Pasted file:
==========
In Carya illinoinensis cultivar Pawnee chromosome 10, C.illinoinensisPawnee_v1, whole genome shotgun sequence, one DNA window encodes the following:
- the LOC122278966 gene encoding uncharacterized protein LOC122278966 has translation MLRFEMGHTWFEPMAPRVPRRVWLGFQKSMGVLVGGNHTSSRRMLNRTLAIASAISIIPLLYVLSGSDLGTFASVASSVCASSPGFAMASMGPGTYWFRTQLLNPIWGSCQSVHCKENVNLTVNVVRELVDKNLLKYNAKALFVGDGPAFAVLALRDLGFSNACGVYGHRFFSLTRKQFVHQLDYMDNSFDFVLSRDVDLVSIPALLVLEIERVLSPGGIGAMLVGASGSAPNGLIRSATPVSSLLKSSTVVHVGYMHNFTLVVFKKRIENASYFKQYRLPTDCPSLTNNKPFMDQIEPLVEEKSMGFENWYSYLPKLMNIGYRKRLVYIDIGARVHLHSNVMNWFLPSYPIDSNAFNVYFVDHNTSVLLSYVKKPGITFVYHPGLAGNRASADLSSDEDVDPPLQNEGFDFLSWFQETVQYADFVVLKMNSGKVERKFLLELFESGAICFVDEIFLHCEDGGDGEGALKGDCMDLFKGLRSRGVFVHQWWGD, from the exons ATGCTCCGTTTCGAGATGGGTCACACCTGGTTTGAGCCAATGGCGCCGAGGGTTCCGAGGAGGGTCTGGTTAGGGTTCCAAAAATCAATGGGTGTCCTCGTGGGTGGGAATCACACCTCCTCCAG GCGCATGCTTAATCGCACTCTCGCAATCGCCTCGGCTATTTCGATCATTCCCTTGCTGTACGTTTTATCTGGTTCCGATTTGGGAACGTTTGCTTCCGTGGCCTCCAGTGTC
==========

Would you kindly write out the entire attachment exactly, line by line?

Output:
In Carya illinoinensis cultivar Pawnee chromosome 10, C.illinoinensisPawnee_v1, whole genome shotgun sequence, one DNA window encodes the following:
- the LOC122278966 gene encoding uncharacterized protein LOC122278966 has translation MLRFEMGHTWFEPMAPRVPRRVWLGFQKSMGVLVGGNHTSSRRMLNRTLAIASAISIIPLLYVLSGSDLGTFASVASSVCASSPGFAMASMGPGTYWFRTQLLNPIWGSCQSVHCKENVNLTVNVVRELVDKNLLKYNAKALFVGDGPAFAVLALRDLGFSNACGVYGHRFFSLTRKQFVHQLDYMDNSFDFVLSRDVDLVSIPALLVLEIERVLSPGGIGAMLVGASGSAPNGLIRSATPVSSLLKSSTVVHVGYMHNFTLVVFKKRIENASYFKQYRLPTDCPSLTNNKPFMDQIEPLVEEKSMGFENWYSYLPKLMNIGYRKRLVYIDIGARVHLHSNVMNWFLPSYPIDSNAFNVYFVDHNTSVLLSYVKKPGITFVYHPGLAGNRASADLSSDEDVDPPLQNEGFDFLSWFQETVQYADFVVLKMNSGKVERKFLLELFESGAICFVDEIFLHCEDGGDGEGALKGDCMDLFKGLRSRGVFVHQWWGD, from the exons ATGCTCCGTTTCGAGATGGGTCACACCTGGTTTGAGCCAATGGCGCCGAGGGTTCCGAGGAGGGTCTGGTTAGGGTTCCAAAAATCAATGGGTGTCCTCGTGGGTGGGAATCACACCTCCTCCAG GCGCATGCTTAATCGCACTCTCGCAATCGCCTCGGCTATTTCGATCATTCCCTTGCTGTACGTTTTATCTGGTTCCGATTTGGGAACGTTTGCTTCCGTGGCCTCCAGTGTC